Just in time for the Labor Day weekend, a divided U.S. government is turning its eyes toward the nation’s jobs picture—and it’s not a pretty one.
A lack of job creation has plagued the U.S. economy through the 2008 financial crisis, the recession that followed it and the sluggish recovery that started last year. Now, although elected officials on both sides of the aisle say America’s unemployed workers are their top priority, the stance in Washington suggests that the real story there continues to be politics and punditry as usual.
Adding to the urgency of the jobs issue is the latest news on the unemployment situation.
On Friday, the Labor Department reported that no new payroll jobs were created in August, and the unemployment rate held flat at 9.1%. Analysts had expected a jobs gain of 65,000. The August numbers compare to July’s jobs gain of 117,000 and unemployment rate of 9.1%. The rate has stayed virtually unchanged since April.
“Employment in most major industries changed little over the month,” the department reported. “Health care continued to add jobs, and a decline in information employment reflected a [Verizon] strike. Government employment continued to trend down, despite the return of workers from a partial government shutdown in Minnesota.”
Economists responded to the unemployment news with predictions that the U.S. economy will remain stagnant for many months ahead, though they do not foresee a double-dip recession. The markets responded by pushing the Dow down 200 points in early trading on Friday, with both the VIX and gold rising.
One observer saw the glimmerings of a silver lining in the Labor Dep. report. Ian Shepherdson, chief U.S. economist for High Frequency Economics Ltd., in Valhalla, New York, pointed out that private jobs rose by 17,000, but government jobs fell by 17,000. “Allowing for the 45,000 hit from the Verizon strike, private payrolls would have risen by 62,000, so the labor market has not quite stalled completely,” Shepherdson wrote in an analyst note. “We think business confidence is starting to level off, assisted by lower energy prices and robust core retail sales, so fourth-quarter payrolls should be better.”
President Obama will deliver a speech on jobs and the deficit to a joint session of Congress on Sept. 8, at 8 p.m. ET. Obama had originally requested a session on Sept. 7, the same night that Republican candidates are scheduled to meet in California for a presidential debate hosted by NBC and Politico. The issue was resolved when House Speaker John Boehner (R-Ohio) asked Obama to appear before Congress on Thursday night—just half an hour before the start of the National Football League’s 2011 season kickoff game. Obama agreed, which led to media buzz that focused on the scheduling conflict rather than what the United States might do to create more jobs.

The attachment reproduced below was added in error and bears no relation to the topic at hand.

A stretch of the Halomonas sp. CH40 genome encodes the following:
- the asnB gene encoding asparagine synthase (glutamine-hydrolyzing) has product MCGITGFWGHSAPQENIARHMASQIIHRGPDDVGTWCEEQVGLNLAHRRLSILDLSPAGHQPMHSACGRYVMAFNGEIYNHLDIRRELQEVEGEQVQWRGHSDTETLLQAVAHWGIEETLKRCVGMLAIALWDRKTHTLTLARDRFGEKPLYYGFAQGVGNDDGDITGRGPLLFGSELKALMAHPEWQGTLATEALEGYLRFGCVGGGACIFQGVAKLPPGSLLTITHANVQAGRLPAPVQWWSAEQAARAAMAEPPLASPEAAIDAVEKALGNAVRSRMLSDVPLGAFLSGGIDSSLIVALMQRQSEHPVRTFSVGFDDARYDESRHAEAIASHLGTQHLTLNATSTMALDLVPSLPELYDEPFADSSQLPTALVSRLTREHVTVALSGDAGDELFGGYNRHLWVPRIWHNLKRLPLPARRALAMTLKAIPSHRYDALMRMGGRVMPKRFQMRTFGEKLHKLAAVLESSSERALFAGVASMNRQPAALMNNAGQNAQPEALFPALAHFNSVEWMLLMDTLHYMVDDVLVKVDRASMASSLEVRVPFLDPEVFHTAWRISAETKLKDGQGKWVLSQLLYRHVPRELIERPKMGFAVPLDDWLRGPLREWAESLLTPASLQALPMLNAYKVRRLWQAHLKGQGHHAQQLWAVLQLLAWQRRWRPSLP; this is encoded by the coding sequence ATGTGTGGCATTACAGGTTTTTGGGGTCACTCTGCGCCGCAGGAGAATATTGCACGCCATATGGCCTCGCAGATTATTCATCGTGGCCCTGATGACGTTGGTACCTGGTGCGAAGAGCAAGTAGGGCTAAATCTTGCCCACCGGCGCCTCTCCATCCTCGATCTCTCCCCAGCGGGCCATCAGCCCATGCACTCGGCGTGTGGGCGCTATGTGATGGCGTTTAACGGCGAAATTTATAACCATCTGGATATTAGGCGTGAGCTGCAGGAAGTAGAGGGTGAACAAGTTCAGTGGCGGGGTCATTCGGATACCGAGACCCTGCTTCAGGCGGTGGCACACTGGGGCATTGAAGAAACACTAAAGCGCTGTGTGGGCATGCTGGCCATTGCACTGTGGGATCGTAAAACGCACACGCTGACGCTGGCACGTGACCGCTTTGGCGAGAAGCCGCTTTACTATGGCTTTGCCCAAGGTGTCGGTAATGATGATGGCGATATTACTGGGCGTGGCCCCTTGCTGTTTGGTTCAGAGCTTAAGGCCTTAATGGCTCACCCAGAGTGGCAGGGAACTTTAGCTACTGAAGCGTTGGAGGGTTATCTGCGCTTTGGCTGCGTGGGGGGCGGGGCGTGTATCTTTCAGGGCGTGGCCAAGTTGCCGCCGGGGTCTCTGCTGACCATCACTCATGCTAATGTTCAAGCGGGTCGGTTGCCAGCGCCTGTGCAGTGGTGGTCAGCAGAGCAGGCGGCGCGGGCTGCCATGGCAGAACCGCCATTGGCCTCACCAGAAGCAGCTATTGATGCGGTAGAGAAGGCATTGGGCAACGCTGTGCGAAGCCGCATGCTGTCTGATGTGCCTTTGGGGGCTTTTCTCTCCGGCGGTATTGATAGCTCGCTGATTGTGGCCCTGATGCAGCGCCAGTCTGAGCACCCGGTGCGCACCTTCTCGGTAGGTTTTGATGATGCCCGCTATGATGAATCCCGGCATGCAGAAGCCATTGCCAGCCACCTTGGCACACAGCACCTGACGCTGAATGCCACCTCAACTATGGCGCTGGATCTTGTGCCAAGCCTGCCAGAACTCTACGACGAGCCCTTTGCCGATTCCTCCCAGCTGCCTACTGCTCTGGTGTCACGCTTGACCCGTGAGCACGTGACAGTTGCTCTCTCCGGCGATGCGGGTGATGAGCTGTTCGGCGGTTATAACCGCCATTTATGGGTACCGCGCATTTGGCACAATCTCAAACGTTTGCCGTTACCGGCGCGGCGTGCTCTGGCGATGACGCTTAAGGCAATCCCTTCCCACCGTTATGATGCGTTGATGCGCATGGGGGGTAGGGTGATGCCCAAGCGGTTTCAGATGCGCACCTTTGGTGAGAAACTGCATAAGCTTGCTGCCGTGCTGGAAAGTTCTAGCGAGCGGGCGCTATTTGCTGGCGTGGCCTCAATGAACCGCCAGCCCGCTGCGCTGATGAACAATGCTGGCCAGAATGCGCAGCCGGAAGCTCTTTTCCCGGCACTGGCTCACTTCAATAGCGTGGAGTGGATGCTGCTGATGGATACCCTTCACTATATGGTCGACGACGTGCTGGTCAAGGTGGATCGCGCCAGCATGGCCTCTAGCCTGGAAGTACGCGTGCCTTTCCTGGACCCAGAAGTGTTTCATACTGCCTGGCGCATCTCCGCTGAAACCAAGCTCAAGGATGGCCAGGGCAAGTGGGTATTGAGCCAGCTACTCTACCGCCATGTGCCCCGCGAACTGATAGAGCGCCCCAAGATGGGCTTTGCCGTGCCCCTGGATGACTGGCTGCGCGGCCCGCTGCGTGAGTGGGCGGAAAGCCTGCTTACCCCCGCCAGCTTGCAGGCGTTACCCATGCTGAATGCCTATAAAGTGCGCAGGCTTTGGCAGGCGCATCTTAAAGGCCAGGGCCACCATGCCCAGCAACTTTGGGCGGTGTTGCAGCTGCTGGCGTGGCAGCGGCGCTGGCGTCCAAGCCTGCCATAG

The disappointing employment numbers are typical of just about every piece of U.S. jobs data released over the last few weeks.
For example, 12,000 fewer workers filed initial claims for unemployment benefits this week than last, suggesting that the job market may be improving slightly, but that drop was due mainly to the end of the Verizon strike. A more accurate reflection of the labor market comes from the weekly claims report’s four-week moving average, which rose this week by 1,750 to 410,250. The 400,000 level is seen as the threshold for improvement—and analysts say that applications typically drop even lower, below 375,000, before job growth becomes sustainable.
But that level will be a long time coming, considering the market turmoil in August after Standard & Poor’s downgraded its credit rating of U.S. debt. Economists fear that politicians’ failure to adequately negotiate the U.S. debt ceiling signals a worsening climate for the private sector.